Chris has been insulating the shed while I was working on the plumbing and wind turbine wiring earlier. Then we both put in the last two pieces of plywood on the walls in the back corner so that I can set up the two IBC totes where they are meant to stay.

I put down four cement blocks under the framing of a wood pallet first. Next came the 275 gallon water tank on top. This tank did not come with a metal frame so I have to build a frame around it myself to keep it from collapsing. Then I can connect it to the tiny house rain water system.

When connecting the PVC fittings and plumbing, I realized that I was running out of PVC pipe so I ran into town for another piece. Later, as I was gluing all the fittings together, I accidentally put a piece in the wrong place. With the PVC cement, you have one second before the bond becomes permanent. I realized the very second that I put it into place that it was wrong but then it was too late.

Plumbing IBC tote into tiny house

So I was off to town again for a 59 cent PVC coupling to repair my mistake.

I got all the pieces put together finally. I used a flatbed trailer to assemble the fittings to the IBC tanks so that I got the same angle on the pipes for the two tanks.

Next I took the whole thing inside the rain water shed to try it out for size. It fits perfectly. So I propped up the pipe assembly with some boards to keep the pressure off the Gator Locks on the IBC tanks. Then I connected the Gator Lock fitting onto the main rain water tank.

Finally I removed the water line that feeds into the off grid tiny house from the 20 gallon tank we have been using and put it into the new system. I turned on the main valve to the IBC tank and heard the water gush into the new pipes.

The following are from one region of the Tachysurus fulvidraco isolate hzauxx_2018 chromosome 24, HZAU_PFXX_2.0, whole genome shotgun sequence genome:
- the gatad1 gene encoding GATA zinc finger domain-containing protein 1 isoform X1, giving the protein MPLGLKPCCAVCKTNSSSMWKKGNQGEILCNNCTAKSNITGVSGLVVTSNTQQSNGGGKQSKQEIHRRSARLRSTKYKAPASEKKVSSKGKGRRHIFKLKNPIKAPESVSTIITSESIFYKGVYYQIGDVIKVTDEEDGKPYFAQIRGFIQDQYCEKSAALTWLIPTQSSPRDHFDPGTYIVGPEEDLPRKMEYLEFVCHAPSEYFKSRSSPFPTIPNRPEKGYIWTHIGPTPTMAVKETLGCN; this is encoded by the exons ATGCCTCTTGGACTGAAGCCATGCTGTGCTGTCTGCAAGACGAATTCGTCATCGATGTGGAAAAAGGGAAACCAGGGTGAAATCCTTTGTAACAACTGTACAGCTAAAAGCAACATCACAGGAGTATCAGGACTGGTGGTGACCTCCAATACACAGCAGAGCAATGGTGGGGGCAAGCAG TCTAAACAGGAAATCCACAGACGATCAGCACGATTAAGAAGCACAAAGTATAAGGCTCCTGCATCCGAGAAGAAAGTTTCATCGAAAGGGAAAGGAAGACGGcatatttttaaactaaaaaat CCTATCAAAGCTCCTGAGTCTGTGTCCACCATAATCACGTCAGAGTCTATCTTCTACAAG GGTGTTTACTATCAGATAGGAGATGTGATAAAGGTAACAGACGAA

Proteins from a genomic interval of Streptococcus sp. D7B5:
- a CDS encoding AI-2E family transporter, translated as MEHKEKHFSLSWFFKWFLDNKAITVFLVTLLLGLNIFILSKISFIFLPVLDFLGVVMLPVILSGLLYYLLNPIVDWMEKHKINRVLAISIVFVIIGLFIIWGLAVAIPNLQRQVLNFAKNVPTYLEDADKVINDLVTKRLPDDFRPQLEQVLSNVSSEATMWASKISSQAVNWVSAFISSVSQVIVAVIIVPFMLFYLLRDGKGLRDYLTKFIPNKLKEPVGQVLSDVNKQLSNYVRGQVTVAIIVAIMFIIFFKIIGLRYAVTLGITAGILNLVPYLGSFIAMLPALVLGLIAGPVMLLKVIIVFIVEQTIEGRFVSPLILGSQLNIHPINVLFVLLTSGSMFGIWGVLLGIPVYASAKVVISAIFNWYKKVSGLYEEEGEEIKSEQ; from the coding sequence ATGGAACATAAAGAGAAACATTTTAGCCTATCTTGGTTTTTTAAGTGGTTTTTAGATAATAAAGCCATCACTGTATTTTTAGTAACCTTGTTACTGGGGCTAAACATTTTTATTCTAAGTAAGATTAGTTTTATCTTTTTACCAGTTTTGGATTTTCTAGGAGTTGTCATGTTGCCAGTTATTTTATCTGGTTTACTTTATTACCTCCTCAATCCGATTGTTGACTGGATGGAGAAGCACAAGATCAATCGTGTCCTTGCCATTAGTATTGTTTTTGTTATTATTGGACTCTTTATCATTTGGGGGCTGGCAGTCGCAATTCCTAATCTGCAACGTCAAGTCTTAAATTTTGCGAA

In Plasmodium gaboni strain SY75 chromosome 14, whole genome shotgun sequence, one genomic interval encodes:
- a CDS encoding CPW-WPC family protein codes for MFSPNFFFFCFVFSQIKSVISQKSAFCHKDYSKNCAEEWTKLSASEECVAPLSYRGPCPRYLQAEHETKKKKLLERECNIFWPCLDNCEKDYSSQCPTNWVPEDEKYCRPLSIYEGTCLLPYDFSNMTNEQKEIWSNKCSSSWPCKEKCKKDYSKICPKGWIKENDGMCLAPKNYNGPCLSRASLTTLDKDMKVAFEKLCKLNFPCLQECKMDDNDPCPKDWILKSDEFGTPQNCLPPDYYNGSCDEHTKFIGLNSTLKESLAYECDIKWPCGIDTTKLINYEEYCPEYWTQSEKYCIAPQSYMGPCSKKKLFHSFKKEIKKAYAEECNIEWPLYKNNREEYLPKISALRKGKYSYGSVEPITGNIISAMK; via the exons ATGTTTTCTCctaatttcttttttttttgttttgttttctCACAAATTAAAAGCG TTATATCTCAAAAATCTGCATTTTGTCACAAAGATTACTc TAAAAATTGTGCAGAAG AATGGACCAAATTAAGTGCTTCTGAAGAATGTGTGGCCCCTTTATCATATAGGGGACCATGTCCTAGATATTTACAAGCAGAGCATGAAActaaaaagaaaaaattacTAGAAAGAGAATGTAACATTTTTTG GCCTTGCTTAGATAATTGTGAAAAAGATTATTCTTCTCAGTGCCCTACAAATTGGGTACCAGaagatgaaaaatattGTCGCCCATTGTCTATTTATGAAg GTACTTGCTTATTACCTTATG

Fortunately there were no leaks at all. The off grid tiny house on wheels now has a larger rain water supply. No more hand filling a little 20 gallon tank every two days. Now we pray for rain to fill up our tanks.

Plumbing IBC Totes In Tiny House

Melanie was working in her flower bed all afternoon. She put rock borders around the inside and outside of the new flower bed. Then she transplanted some of her flowers that she grew from seed into the new flower bed. When the plants grow up this is going to be a very pretty flower bed.

Chris has been working out by the wood pile dismantling the remains of the old RV porch and wood stove shed. He has been removing the sheet metal from the pallets that were the porch. The pallet wood goes into a pile for later processing into fire wood for next year’s heat. The sheet metal goes into another pile to be recycled. Chris has been working quite a bit out by the fire wood pile getting us ready for heating the off grid tiny house and water shed next winter.

You can watch the entire video of today’s work here: Plumbing IBC Tanks Into Rain Water Harvesting System

While you are over there please subscribe to my YouTube channel and follow our daily videos as we strive to become self sufficient and off the grid on a budget.